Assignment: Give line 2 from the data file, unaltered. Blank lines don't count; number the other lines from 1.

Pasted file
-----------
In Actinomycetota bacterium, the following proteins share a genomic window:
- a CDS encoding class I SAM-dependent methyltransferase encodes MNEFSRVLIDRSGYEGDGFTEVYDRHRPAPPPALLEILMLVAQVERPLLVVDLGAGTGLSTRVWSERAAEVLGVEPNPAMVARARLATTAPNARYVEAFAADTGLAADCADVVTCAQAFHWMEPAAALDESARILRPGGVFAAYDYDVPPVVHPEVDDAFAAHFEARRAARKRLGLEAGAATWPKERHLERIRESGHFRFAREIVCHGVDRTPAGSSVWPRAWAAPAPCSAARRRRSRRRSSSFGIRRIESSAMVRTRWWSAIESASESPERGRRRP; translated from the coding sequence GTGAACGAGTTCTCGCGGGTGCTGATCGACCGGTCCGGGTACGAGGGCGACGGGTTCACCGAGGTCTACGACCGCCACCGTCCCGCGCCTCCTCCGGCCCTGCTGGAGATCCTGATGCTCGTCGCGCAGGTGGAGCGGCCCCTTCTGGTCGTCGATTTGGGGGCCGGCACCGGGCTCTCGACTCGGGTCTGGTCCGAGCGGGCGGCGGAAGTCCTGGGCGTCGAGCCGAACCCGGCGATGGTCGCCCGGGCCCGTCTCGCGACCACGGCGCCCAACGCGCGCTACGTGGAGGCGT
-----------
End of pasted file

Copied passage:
- a CDS encoding class I SAM-dependent methyltransferase encodes MNEFSRVLIDRSGYEGDGFTEVYDRHRPAPPPALLEILMLVAQVERPLLVVDLGAGTGLSTRVWSERAAEVLGVEPNPAMVARARLATTAPNARYVEAFAADTGLAADCADVVTCAQAFHWMEPAAALDESARILRPGGVFAAYDYDVPPVVHPEVDDAFAAHFEARRAARKRLGLEAGAATWPKERHLERIRESGHFRFAREIVCHGVDRTPAGSSVWPRAWAAPAPCSAARRRRSRRRSSSFGIRRIESSAMVRTRWWSAIESASESPERGRRRP; translated from the coding sequence GTGAACGAGTTCTCGCGGGTGCTGATCGACCGGTCCGGGTACGAGGGCGACGGGTTCACCGAGGTCTACGACCGCCACCGTCCCGCGCCTCCTCCGGCCCTGCTGGAGATCCTGATGCTCGTCGCGCAGGTGGAGCGGCCCCTTCTGGTCGTCGATTTGGGGGCCGGCACCGGGCTCTCGACTCGGGTCTGGTCCGAGCGGGCGGCGGAAGTCCTGGGCGTCGAGCCGAACCCGGCGATGGTCGCCCGGGCCCGTCTCGCGACCACGGCGCCCAACGCGCGCTACGTGGAGGCGT